We are the dancing mud. From the fertile clay we arose, and to the clay we return, o compagnaros. I do not subscribe to the reigning cosmogony. The product of a largely male fraternity, I believe that ‘Big Bang’ cosmology owes much to boys’ delight in making things go boom. I prefer a cosmology wherein the universe comes and goes a little at a time. In my favorite theory, the universe arises piecemeal from fluctuations in a sub-quantum aether, bit by bit, gradually emerging from under the quantum rug like dust, formerly swept beneath, returning to claim its rightful dance in the sunbeams...

The tragic cliche’ of ghosts or angels is their inability or forbiddance to interact with beings like us. Being us or, at least, beings like us, we think this tragic. So do I, for not only do I think there might well be no one else for ghosts and angels to talk to besides us, I have also duly noticed that, other than beings like us, there seems to be no one else for us to talk to. And I grow lonely, if only for former beings like us who are no longer beings like us but who might yet be – not like us – but close enough for comfort.

I talk to ghosts and angels and even gods. I have also been known to address inanimate matter. Here before the fireplace cinder screen, warming my typing fingers before the crackling static of glowing electrons, I talk to ghosts abroad anon via the Internet. Digital ghosts: physical beings made noumenal, with only the phenomena of text to substantiate their existences. It’s a nicely flexible realm, a pot-bellied stove-side gathering wherein it is just as feasible to whittle cigarettes and smoke sticks as it is to shake hands with ancestors or share a cuppa joe with beings far away in space and time. Rub your hands together and feel their warmth, then place your hands upon the screen before you. Ah, compagnaros, I can’t tell you how great it is to be here...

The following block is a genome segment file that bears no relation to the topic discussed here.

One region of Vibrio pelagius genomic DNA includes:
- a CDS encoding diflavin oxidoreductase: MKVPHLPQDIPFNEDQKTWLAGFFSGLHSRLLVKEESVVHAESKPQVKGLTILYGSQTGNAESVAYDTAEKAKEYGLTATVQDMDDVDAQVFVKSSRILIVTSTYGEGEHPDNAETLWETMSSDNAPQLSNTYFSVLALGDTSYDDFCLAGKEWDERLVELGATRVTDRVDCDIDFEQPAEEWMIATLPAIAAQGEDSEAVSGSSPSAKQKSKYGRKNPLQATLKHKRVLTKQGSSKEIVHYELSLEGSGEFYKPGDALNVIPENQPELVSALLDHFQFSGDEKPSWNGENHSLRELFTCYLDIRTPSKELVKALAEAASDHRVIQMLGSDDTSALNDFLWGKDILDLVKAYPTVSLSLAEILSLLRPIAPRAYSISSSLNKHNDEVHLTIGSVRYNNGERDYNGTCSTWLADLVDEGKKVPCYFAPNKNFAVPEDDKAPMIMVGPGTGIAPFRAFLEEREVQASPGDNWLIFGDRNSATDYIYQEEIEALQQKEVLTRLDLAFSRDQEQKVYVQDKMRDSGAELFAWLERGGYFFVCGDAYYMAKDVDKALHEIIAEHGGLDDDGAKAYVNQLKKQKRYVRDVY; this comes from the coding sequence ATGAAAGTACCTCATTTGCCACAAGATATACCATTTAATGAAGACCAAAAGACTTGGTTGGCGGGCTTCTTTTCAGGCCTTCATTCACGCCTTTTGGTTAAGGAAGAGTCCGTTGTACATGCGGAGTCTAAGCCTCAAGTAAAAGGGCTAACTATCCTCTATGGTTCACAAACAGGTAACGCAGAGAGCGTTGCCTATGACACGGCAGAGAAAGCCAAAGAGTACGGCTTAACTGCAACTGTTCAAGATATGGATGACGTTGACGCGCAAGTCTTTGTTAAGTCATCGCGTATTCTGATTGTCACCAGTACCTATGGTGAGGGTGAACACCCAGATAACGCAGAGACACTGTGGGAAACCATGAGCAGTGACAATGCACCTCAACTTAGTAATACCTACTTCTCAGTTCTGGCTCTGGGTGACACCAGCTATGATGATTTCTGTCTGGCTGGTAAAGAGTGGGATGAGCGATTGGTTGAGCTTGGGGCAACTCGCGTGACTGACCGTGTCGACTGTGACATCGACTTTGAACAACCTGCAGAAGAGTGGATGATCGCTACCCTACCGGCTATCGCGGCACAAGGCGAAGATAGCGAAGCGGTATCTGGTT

<end>
 
Posted by javelin (Member # 1284) on :
 
Hey Kenmeer - put the toilet seat down - stops the dog from drinking toilet water [Wink]
 
Posted by kenmeer livermaile (Member # 2243) on :
 
"Hey Kenmeer - put the toilet seat down - stops the dog from drinking toilet water [Wink]"